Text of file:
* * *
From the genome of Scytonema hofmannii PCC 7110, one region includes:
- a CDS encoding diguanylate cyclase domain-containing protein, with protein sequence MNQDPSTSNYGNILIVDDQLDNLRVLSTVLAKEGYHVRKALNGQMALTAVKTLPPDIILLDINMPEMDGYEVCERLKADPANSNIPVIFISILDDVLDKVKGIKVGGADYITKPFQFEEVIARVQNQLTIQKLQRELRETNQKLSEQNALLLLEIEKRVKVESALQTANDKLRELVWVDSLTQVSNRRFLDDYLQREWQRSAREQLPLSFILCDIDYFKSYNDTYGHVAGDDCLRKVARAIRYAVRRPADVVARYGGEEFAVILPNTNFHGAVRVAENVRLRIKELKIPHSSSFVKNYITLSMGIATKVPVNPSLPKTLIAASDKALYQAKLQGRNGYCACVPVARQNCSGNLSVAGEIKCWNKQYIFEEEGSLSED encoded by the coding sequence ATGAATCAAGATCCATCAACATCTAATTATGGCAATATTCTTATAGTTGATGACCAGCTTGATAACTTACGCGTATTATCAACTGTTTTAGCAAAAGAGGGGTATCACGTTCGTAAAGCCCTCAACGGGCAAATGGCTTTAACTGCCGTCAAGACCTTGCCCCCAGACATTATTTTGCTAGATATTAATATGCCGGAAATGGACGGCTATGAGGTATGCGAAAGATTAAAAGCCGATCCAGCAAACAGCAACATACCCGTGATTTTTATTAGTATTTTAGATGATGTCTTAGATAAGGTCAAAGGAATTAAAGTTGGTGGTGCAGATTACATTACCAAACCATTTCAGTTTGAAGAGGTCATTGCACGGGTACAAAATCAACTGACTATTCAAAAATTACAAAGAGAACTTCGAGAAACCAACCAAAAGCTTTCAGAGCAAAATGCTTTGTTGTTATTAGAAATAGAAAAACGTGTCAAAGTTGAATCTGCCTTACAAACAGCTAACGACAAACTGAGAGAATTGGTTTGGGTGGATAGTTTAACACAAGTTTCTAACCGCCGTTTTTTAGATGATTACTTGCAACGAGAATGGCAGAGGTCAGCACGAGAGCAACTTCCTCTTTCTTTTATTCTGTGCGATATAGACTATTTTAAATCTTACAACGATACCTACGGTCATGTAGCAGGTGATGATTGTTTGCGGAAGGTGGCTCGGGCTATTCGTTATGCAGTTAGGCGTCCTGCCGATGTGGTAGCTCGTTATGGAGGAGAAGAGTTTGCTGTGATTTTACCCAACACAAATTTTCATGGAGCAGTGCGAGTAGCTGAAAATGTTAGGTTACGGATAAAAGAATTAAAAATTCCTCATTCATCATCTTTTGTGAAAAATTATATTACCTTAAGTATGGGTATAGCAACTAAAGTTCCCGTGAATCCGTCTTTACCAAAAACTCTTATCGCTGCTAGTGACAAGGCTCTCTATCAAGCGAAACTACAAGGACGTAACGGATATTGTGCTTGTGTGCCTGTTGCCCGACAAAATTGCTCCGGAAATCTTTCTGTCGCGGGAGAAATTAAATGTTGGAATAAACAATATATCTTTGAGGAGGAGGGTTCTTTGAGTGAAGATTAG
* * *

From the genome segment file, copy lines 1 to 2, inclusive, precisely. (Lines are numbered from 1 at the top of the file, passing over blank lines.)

From the genome of Scytonema hofmannii PCC 7110, one region includes:
- a CDS encoding diguanylate cyclase domain-containing protein, with protein sequence MNQDPSTSNYGNILIVDDQLDNLRVLSTVLAKEGYHVRKALNGQMALTAVKTLPPDIILLDINMPEMDGYEVCERLKADPANSNIPVIFISILDDVLDKVKGIKVGGADYITKPFQFEEVIARVQNQLTIQKLQRELRETNQKLSEQNALLLLEIEKRVKVESALQTANDKLRELVWVDSLTQVSNRRFLDDYLQREWQRSAREQLPLSFILCDIDYFKSYNDTYGHVAGDDCLRKVARAIRYAVRRPADVVARYGGEEFAVILPNTNFHGAVRVAENVRLRIKELKIPHSSSFVKNYITLSMGIATKVPVNPSLPKTLIAASDKALYQAKLQGRNGYCACVPVARQNCSGNLSVAGEIKCWNKQYIFEEEGSLSED encoded by the coding sequence ATGAATCAAGATCCATCAACATCTAATTATGGCAATATTCTTATAGTTGATGACCAGCTTGATAACTTACGCGTATTATCAACTGTTTTAGCAAAAGAGGGGTATCACGTTCGTAAAGCCCTCAACGGGCAAATGGCTTTAACTGCCGTCAAGACCTTGCCCCCAGACATTATTTTGCTAGATATTAATATGCCGGAAATGGACGGCTATGAGGTATGCGAAAGATTAAAAGCCGATCCAGCAAACAGCAACATACCCGTGATTTTTATTAGTATTTTAGATGATGTCTTAGATAAGGTCAAAGGAATTAAAGTTGGTGGTGCAGATTACATTACCAAACCATTTCAGTTTGAAGAGGTCATTGCACGGGTACAAAATCAACTGACTATTCAAAAATTACAAAGAGAACTTCGAGAAACCAACCAAAAGCTTTCAGAGCAAAATGCTTTGTTGTTATTAGAAATAGAAAAACGTGTCAAAGTTGAATCTGCCTTACAAACAGCTAACGACAAACTGAGAGAATTGGTTTGGGTGGATAGTTTAACACAAGTTTCTAACCGCCGTTTTTTAGATGATTACTTGCAACGAGAATGGCAGAGGTCAGCACGAGAGCAACTTCCTCTTTCTTTTATTCTGTGCGATATAGACTATTTTAAATCTTACAACGATACCTACGGTCATGTAGCAGGTGATGATTGTTTGCGGAAGGTGGCTCGGGCTATTCGTTATGCAGTTAGGCGTCCTGCCGATGTGGTAGCTCGTTATGGAGGAGAAGAGTTTGCTGTGATTTTACCCAACACAAATTTTCATGGAGCAGTGCGAGTAGCTGAAAATGTTAGGTTACGGATAAAAGAATTAAAAATTCCTCATTCATCATCTTTTGTGAAAAATTATATTACCTTAAGTATGGGTATAGCAACTAAAGTTCCCGTGAATCCGTCTTTACCAAAAACTCTTATCGCTGCTAGTGACAAGGCTCTCTATCAAGCGAAACTACAAGGACGTAACGGATATTGTGCTTGTGTGCCTGTTGCCCGACAAAATTGCTCCGGAAATCTTTCTGTCGCGGGAGAAATTAAATGTTGGAATAAACAATATATCTTTGAGGAGGAGGGTTCTTTGAGTGAAGATTAG